Autism is a developmental condition, meaning that it is about how the brain and the mind develop, before birth and all the way to adulthood. During this development phase, the autistic brain will sometimes wire things up differently, and compute things differently, to other brains. This is why autistic people experience certain things very differently from non-autistic people: they can have difficulties with social activities, be puzzled by unspoken social rules, and they can also feel things in a unique way. Sounds, smells, touch, movements, can sometimes be felt by people with autism in a way that non-autistic people cannot even imagine!
Because of all of these, parents, practitioners, and teachers, have long been thinking that autism and bilingualism could not work together. If a child already finds communication challenging, why make things even more confusing by adding another language? Unfortunately, for decades, people believed this, but never actually checked whether bilingualism would indeed make things worse for autistic people.
Luckily, things are changing, and a few researchers are now investigating this question, some of which are right here in Edinburgh! The first results of our research are very exciting: as it turns out, whether we measure language development, behaviour, or the ability to manage a lot of information at once, monolingual and bilingual children with autism are very similar, meaning that bilingualism is not confusing at all.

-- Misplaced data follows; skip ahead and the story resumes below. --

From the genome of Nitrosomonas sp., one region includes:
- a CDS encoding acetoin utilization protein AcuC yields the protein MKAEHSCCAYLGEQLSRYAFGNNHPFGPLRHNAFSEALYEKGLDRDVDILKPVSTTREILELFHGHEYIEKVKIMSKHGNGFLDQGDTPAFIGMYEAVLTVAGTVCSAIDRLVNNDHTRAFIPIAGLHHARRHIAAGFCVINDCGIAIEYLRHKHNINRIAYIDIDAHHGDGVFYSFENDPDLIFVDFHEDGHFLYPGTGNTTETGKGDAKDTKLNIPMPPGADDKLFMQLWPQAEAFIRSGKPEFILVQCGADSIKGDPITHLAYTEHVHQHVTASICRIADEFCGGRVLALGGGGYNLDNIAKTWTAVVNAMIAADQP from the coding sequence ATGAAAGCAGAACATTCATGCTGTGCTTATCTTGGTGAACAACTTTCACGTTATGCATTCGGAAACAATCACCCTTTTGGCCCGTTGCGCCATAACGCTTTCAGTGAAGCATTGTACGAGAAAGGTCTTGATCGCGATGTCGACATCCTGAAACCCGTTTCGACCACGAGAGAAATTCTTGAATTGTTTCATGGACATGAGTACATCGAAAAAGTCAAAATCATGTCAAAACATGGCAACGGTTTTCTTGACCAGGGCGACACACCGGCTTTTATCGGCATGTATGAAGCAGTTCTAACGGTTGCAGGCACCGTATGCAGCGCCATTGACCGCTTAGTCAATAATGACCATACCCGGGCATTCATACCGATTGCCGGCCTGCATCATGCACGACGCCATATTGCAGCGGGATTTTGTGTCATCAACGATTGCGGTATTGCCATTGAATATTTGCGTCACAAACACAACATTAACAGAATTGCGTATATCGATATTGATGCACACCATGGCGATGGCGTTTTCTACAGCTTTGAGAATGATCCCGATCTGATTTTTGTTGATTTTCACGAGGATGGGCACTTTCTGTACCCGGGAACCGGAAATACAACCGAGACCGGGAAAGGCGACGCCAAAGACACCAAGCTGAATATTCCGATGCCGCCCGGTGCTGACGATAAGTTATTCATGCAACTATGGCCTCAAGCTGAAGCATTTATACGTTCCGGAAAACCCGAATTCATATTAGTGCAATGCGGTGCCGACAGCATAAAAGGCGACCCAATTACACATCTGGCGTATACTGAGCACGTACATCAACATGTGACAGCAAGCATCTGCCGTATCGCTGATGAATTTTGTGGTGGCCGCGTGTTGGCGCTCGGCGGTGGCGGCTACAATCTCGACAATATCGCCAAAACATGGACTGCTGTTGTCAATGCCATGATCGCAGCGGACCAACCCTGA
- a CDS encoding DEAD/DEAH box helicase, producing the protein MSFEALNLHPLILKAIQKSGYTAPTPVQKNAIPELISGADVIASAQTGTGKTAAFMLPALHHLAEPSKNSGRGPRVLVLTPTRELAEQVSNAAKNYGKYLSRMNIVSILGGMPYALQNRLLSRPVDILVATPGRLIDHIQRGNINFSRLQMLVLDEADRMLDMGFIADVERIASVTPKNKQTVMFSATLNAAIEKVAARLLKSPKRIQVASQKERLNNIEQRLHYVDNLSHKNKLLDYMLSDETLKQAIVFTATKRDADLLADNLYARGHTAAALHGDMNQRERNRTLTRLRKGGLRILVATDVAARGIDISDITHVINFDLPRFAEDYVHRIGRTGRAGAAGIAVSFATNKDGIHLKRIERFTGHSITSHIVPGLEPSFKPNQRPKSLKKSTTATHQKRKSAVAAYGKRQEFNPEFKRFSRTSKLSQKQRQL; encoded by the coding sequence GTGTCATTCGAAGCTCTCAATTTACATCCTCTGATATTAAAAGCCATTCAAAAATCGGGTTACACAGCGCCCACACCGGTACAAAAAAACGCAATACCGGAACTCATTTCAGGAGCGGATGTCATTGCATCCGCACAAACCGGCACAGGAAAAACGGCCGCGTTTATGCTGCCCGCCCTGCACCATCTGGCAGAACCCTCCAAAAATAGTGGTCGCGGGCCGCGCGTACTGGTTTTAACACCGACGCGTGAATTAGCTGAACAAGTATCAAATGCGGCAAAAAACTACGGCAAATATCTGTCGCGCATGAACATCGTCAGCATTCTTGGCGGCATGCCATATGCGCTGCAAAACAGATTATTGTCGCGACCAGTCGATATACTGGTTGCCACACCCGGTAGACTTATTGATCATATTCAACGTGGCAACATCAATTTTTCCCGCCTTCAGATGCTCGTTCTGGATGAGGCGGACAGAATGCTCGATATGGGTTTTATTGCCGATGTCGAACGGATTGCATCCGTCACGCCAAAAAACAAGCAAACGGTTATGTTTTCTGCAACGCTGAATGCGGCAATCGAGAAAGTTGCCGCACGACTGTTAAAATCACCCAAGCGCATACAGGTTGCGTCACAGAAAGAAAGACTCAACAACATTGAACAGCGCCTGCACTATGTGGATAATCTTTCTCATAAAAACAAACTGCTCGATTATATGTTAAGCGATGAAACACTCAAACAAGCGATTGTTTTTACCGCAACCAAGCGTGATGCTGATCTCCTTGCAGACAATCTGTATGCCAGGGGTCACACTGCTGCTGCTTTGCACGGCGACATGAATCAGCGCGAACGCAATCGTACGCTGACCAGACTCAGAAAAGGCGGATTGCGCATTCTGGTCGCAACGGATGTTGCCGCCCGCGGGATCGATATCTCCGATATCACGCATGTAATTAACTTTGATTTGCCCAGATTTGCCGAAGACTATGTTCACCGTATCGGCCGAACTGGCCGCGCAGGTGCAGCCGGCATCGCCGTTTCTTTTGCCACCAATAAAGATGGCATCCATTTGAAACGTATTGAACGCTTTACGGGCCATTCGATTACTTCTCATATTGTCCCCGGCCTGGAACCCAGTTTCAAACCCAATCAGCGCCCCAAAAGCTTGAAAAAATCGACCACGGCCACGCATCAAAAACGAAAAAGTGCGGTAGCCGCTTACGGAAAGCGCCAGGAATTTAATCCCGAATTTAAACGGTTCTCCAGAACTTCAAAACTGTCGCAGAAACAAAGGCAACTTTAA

Even better, when looking at social skills, it seems that bilingualism can help autistic people to better understand themselves and others. Indeed, this would make sense, as knowing multiple languages offers you so many more words to understand the world and express yourself! Of course, all these results are very new, and we need much more research.
So, what is it like for families with autistic children? I’m going to take an example from Jessie Hewiston’s book, ‘Autism’. Imagine you and your partner are both British, brought up in Britain, used to its food, language and culture. One day you have a child, and when the child is about 5 years old, you discover that they are not British at all, but French! That’s why they don’t understand your language, and find your food disgusting. Now, really, the problem is not that your child is French, the problem is that you did know about it, and you know nothing about France. Once you start taking lessons to understand your child’s culture, things get much better.
For this World Autism Awareness Day (and all the other days), I invite bilingual people out there to think about the ways in which they can try and better understand the experience of autistic people. When we move to a new county, with its own culture and language, we too are lost and confused. How many times did you find yourself in a conversation with native speakers, taking so long to understand what people said and prepare a good sentence in your head, that the conversation just moved on without you in it? How many times did you find yourself puzzled by these new customs and unspoken social rules that make absolutely no sense AT ALL? How many times did you feel that using your mouth in this new way to speak this new language felt so surreal?
Of course, these examples are very far from the real experience of autism, and still you see how unsettling these were for you. Now, do you also remember how great it felt when someone from this new country told you they thought you were great, and asked you to tell them about your homeland? That’s the thing, you see, you just feel more at home in a new land when people there value you for all you bring to the table!
Here is the take-home message.
Want to read more? Find out about Bérengère’s research here: http://dart.ed.ac.uk/research/berengere/
World Autism Awareness Day is 2 April – to “recognize and celebrate the rights of persons with autism” (United Nations)